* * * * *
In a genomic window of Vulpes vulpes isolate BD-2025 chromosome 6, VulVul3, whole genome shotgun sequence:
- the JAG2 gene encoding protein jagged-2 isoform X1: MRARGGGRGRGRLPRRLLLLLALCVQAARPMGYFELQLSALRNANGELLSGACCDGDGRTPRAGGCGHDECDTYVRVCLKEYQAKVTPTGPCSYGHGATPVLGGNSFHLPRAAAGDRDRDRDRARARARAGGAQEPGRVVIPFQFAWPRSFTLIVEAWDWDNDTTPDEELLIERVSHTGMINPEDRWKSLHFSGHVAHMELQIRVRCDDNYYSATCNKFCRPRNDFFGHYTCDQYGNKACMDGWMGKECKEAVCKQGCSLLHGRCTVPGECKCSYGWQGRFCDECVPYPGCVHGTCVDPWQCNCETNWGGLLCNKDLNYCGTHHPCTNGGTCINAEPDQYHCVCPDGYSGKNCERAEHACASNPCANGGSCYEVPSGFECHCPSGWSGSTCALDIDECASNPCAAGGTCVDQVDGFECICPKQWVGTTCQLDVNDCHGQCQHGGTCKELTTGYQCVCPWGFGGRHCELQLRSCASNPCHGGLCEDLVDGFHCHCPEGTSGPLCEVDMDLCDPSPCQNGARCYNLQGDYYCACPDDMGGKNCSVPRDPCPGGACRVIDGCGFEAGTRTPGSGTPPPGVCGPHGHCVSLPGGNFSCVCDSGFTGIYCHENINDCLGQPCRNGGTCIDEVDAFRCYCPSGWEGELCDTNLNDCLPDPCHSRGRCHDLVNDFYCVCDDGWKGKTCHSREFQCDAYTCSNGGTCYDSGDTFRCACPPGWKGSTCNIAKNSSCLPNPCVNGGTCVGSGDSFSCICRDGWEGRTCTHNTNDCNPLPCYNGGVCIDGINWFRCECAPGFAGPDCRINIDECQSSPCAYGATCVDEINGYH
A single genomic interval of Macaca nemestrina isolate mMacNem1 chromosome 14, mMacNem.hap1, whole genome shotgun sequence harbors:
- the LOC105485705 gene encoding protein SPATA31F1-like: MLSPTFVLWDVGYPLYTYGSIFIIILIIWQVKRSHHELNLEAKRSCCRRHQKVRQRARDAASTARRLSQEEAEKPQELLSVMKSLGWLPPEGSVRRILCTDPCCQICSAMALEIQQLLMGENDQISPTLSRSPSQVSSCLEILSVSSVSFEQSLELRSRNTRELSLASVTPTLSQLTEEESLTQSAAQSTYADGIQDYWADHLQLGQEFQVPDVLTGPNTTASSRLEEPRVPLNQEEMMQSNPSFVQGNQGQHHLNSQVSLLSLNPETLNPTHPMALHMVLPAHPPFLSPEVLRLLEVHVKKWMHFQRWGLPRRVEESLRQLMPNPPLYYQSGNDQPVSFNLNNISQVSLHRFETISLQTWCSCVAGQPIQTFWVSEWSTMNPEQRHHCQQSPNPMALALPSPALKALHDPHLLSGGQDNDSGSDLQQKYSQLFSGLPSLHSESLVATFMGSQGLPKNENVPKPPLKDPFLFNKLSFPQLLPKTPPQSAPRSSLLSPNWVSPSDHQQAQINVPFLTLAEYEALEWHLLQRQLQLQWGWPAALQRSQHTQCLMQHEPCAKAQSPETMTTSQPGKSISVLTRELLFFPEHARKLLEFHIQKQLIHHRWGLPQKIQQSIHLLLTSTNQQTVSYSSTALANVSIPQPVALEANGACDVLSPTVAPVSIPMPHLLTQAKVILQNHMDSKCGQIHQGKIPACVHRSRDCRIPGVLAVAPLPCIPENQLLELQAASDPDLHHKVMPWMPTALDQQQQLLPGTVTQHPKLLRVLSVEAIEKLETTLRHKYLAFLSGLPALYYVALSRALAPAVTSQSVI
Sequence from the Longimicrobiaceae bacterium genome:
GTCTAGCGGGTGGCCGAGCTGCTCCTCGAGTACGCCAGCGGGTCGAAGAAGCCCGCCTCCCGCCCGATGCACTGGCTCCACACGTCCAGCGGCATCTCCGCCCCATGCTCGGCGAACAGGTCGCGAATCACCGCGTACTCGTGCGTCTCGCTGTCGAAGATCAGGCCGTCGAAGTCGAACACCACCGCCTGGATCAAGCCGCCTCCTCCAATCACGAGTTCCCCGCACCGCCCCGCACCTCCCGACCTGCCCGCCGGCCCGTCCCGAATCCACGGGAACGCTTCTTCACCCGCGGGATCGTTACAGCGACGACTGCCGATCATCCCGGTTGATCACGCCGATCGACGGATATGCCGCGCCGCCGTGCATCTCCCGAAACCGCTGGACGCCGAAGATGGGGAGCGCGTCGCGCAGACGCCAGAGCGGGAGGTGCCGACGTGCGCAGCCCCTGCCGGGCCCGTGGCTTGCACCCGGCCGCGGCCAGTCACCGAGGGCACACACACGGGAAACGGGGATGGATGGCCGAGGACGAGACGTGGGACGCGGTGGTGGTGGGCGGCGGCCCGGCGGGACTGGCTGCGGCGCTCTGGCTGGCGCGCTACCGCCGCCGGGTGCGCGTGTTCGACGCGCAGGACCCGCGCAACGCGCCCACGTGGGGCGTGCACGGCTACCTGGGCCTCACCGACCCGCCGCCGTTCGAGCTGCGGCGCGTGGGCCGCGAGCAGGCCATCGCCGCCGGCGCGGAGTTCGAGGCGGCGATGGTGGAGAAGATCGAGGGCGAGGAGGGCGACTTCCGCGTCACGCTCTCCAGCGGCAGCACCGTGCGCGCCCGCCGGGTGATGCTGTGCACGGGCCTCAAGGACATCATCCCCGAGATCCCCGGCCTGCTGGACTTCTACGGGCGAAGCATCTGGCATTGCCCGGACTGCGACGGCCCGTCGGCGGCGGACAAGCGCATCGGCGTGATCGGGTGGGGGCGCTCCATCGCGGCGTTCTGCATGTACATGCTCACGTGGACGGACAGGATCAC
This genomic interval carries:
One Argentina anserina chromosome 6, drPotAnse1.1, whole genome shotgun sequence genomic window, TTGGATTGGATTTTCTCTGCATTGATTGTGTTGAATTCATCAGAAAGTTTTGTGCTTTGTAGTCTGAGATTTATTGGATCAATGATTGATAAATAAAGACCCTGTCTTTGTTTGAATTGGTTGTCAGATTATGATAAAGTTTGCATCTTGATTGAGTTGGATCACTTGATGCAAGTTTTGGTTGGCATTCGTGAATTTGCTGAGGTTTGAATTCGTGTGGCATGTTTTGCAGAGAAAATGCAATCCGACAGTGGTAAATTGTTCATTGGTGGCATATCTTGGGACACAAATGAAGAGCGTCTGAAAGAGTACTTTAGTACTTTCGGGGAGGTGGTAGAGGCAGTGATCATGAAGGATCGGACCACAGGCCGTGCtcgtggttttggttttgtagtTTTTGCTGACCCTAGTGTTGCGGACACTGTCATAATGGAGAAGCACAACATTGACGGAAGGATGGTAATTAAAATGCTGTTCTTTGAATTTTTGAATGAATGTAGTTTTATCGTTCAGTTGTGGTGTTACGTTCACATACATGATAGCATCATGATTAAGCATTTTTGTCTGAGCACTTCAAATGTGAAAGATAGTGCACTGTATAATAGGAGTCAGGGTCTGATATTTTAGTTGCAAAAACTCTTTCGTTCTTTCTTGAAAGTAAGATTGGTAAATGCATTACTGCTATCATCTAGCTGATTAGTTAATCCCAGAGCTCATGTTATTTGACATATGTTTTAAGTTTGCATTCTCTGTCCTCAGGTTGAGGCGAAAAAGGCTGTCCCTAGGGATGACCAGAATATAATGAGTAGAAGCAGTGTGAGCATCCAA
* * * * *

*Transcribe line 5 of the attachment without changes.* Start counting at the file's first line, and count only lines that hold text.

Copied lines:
Sequence from the Longimicrobiaceae bacterium genome: